A membership to a wholesaler like Costco could save staff an enormous amount of money on bulk household items. Litres of toothpaste isn’t exactly a ‘Christmas-y’ thought, but your employees with families will be grateful. Especially during the winter seasons when they’re entertaining a houseful of guests. They make helpful and well received christmas gifts for employees.
8. Special coffee or tea mugs
The UK drinks more than 60 billion cups of tea every year. That’s more than enough cause to know special mugs make a great gift.
Reward codes are sent over sms or email, then redeemed online. They make more sense than gift cards or vouchers for more “online” staff.
To give them a more personal touch, spruce the delivery up with personal messages of appreciation.
The Christmas period is hectic, and with so much uncertainty this year that’s not going to change. The cash might not be there to fork out for a load of gifts for staff, but just being flexible with hours during the festive period could be as welcome as a fancy bottle of wine.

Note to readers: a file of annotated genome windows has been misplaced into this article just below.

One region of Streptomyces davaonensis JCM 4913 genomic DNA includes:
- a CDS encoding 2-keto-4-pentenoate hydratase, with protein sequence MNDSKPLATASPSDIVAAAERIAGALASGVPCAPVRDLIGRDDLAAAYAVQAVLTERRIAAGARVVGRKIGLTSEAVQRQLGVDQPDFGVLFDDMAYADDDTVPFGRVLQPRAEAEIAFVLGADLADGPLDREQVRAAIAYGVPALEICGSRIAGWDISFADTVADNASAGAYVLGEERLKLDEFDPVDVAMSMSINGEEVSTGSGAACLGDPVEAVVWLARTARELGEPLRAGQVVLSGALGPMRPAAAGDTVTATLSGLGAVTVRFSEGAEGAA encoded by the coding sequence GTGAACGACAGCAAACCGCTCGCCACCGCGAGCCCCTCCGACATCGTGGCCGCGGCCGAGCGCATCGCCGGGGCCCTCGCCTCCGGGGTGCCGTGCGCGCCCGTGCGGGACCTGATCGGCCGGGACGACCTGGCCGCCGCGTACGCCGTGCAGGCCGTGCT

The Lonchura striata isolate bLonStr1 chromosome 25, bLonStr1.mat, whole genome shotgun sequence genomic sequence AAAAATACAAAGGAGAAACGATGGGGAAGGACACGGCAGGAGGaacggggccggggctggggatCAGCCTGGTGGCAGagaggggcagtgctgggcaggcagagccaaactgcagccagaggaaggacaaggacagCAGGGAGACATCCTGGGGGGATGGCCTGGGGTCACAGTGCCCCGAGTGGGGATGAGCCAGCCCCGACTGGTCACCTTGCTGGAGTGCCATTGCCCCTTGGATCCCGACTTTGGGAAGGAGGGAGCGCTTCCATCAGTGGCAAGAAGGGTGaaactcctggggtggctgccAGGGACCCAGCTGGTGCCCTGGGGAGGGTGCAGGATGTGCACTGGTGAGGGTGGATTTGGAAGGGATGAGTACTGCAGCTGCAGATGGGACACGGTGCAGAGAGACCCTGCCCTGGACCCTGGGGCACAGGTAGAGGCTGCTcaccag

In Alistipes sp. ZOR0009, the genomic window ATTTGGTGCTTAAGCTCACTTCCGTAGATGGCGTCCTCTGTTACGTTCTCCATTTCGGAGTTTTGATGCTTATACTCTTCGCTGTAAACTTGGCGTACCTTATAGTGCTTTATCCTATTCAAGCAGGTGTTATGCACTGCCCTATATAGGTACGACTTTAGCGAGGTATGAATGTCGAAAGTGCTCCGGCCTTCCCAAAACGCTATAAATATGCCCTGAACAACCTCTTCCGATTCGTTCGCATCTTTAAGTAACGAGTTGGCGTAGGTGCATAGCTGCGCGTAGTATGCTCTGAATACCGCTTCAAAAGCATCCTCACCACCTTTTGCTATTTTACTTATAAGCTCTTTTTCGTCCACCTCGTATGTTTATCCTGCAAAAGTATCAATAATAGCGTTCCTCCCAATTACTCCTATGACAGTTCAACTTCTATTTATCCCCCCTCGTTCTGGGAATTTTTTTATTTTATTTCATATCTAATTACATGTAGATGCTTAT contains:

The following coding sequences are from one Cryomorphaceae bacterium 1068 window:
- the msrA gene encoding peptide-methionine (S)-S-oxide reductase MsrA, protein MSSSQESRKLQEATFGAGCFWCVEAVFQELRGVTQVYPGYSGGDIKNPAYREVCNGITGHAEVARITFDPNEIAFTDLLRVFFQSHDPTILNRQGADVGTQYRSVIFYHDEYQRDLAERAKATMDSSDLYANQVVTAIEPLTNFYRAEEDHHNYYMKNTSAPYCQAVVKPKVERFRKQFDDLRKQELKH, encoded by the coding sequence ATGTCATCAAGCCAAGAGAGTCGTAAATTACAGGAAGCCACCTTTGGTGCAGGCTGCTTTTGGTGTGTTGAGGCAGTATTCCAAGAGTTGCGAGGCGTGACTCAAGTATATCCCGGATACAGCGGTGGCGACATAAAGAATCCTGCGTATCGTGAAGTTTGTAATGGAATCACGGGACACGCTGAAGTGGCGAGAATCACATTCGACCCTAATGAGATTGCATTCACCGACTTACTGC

11. Tote bags
We all want to make less waste, but that means lugging more containers about with us.
Rucksacks aren’t always a chic choice, but totes are. A quality sustainable fibre tote is a great gift for someone sick of dragging a tatty Bag for Life around.
12. Great books
Books are often a byword for boring gifts. But that’s because they’re often just the latest vapid celebrity biography, or a tenuous link to a hobby.
Put some time and thought into a good book and it will be a fantastic gift. it shows not just that you’ve thought about someone, but that you actually know them well enough to pick them out a great book.
13. Luxury gift cards
We have already mentioned gift cards. But special gift cards for high-end shops like M&S or John Lewis are different.
Even the most dour employee can find something delightful with a luxury gift card. Only being able to get something luxurious makes them great Christmas gifts for employees.
For some employees, offering your heartfelt thanks would go much further than any cash-value item. Knowing their efforts are valued and noticed as they head into a Christmas break does as much for morale as rewards might.